The discovery that Rett syndrome (RTT) is caused by mutation of the methyl-CpG-binding-protein MeCP2 provided a major breakthrough in understanding the neurodevelopmental disorder and accelerated MeCP2 research. However, gene regulation by MeCP2 is complicated. The current consensus for MeCP2 remains as a classical repressor complex, with major emphasis on its role in methylation-dependent binding and repression. However, recent evidence indicates additional regulatory roles, suggesting non-classical mechanisms in gene activation. This has opened the field of MeCP2 research and suggests that the gene targets may not be the usual suspects, that is, dependent only on DNA methylation. Here we examine how chromatin binding and sequence preference may confer MeCP2 functionality, and connect relevant pathways in an active genome. Finding both genomic and proteomic evidence to indicate MeCP2 spliceosome interaction, we consequently discovered broad MeCP2 enrichment of the transcriptome while our focus toward long non-coding RNA (lncRNA) revealed MeCP2 association with RNCR3. Our data may indicate an as-yet-unappreciated role between lncRNA and MeCP2. We hypothesize that ncRNA may mediate chromatin-remodeling events by interacting with MeCP2, thereby conferring changes in gene expression. We consider that these results may suggest new mechanisms of gene regulation conferred by MeCP2 and its interactions upon chromatin structure and gene function.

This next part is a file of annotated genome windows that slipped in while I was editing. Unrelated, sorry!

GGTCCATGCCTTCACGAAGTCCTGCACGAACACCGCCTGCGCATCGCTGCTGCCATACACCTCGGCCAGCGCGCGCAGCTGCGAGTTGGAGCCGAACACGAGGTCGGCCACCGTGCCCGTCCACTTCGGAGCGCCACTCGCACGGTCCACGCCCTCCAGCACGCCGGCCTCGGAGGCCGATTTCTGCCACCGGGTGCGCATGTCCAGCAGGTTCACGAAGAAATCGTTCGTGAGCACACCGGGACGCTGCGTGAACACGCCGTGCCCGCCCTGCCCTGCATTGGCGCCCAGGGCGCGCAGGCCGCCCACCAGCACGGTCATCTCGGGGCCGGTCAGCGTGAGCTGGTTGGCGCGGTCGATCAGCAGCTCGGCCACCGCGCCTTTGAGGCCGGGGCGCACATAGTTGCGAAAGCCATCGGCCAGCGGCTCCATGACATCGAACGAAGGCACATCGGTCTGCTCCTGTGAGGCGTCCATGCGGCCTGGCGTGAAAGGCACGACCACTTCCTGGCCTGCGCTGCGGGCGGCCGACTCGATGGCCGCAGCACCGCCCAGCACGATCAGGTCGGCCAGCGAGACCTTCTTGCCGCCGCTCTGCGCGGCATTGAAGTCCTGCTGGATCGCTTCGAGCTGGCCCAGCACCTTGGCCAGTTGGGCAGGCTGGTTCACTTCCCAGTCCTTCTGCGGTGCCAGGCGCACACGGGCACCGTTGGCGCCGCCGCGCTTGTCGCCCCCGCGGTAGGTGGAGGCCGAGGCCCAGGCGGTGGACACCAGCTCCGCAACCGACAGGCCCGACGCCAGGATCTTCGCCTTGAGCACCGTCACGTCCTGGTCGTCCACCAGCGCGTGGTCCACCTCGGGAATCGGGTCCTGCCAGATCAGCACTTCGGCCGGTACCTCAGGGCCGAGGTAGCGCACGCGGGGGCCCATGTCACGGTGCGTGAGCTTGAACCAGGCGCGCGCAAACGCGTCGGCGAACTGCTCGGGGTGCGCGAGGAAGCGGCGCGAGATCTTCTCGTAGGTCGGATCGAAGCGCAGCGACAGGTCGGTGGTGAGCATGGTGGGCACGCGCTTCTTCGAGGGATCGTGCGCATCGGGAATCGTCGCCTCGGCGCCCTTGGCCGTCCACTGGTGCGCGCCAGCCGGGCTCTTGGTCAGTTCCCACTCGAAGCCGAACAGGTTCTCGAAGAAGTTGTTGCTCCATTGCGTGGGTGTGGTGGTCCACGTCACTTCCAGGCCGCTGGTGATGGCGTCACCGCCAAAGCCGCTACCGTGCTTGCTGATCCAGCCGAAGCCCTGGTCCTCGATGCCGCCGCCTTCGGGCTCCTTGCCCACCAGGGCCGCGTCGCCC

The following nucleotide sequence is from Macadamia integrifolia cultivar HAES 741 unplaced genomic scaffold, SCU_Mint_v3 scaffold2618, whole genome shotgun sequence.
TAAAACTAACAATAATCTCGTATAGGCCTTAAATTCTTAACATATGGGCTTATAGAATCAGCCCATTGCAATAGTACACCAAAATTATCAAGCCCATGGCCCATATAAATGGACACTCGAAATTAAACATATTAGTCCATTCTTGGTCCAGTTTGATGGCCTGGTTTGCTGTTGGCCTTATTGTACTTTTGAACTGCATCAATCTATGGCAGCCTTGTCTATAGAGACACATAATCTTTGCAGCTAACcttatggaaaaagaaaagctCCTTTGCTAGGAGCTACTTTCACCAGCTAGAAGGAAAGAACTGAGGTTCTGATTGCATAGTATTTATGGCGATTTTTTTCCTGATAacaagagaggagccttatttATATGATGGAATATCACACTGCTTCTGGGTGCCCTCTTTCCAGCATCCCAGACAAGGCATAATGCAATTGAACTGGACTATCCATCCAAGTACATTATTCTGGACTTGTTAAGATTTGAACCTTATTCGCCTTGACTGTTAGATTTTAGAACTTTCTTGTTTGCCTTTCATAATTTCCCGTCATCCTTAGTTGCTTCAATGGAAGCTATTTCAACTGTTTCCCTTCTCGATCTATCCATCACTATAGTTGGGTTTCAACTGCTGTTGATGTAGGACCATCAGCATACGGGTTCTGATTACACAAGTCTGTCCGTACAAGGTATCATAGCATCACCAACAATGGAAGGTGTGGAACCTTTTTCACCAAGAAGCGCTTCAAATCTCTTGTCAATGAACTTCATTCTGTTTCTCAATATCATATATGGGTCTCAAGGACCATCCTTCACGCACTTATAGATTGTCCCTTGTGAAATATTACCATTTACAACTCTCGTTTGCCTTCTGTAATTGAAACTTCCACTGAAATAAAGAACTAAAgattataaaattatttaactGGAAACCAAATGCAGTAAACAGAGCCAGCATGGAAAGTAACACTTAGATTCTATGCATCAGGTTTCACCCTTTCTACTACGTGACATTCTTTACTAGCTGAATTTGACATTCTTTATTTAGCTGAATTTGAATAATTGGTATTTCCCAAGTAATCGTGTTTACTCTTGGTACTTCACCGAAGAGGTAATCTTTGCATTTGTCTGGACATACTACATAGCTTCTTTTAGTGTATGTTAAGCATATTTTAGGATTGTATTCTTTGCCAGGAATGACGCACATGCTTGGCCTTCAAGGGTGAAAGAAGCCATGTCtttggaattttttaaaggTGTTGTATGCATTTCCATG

- gene expression
- DNA methylation